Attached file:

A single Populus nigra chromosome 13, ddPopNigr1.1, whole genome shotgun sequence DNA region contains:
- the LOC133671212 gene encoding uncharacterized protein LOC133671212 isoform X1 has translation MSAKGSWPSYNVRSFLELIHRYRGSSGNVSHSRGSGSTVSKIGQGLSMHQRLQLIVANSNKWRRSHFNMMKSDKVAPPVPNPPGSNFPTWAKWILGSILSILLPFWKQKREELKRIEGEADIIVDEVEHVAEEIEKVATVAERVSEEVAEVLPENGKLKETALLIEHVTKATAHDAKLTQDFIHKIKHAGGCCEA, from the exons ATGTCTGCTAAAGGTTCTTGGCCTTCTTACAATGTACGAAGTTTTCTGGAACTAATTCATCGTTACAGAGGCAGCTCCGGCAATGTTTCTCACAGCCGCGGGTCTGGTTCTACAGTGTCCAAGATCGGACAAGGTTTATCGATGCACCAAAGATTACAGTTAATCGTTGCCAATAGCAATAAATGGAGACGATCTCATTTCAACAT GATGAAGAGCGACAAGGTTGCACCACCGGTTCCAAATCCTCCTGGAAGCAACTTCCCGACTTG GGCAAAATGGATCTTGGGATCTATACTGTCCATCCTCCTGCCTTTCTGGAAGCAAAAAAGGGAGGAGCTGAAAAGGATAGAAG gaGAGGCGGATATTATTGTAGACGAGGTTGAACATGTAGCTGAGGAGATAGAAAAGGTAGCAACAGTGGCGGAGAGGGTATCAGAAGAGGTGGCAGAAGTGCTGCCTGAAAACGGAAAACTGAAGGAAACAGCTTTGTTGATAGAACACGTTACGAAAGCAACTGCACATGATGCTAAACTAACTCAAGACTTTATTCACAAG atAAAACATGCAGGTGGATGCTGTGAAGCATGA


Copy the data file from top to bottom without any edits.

A single Populus nigra chromosome 13, ddPopNigr1.1, whole genome shotgun sequence DNA region contains:
- the LOC133671212 gene encoding uncharacterized protein LOC133671212 isoform X1 has translation MSAKGSWPSYNVRSFLELIHRYRGSSGNVSHSRGSGSTVSKIGQGLSMHQRLQLIVANSNKWRRSHFNMMKSDKVAPPVPNPPGSNFPTWAKWILGSILSILLPFWKQKREELKRIEGEADIIVDEVEHVAEEIEKVATVAERVSEEVAEVLPENGKLKETALLIEHVTKATAHDAKLTQDFIHKIKHAGGCCEA, from the exons ATGTCTGCTAAAGGTTCTTGGCCTTCTTACAATGTACGAAGTTTTCTGGAACTAATTCATCGTTACAGAGGCAGCTCCGGCAATGTTTCTCACAGCCGCGGGTCTGGTTCTACAGTGTCCAAGATCGGACAAGGTTTATCGATGCACCAAAGATTACAGTTAATCGTTGCCAATAGCAATAAATGGAGACGATCTCATTTCAACAT GATGAAGAGCGACAAGGTTGCACCACCGGTTCCAAATCCTCCTGGAAGCAACTTCCCGACTTG GGCAAAATGGATCTTGGGATCTATACTGTCCATCCTCCTGCCTTTCTGGAAGCAAAAAAGGGAGGAGCTGAAAAGGATAGAAG gaGAGGCGGATATTATTGTAGACGAGGTTGAACATGTAGCTGAGGAGATAGAAAAGGTAGCAACAGTGGCGGAGAGGGTATCAGAAGAGGTGGCAGAAGTGCTGCCTGAAAACGGAAAACTGAAGGAAACAGCTTTGTTGATAGAACACGTTACGAAAGCAACTGCACATGATGCTAAACTAACTCAAGACTTTATTCACAAG atAAAACATGCAGGTGGATGCTGTGAAGCATGA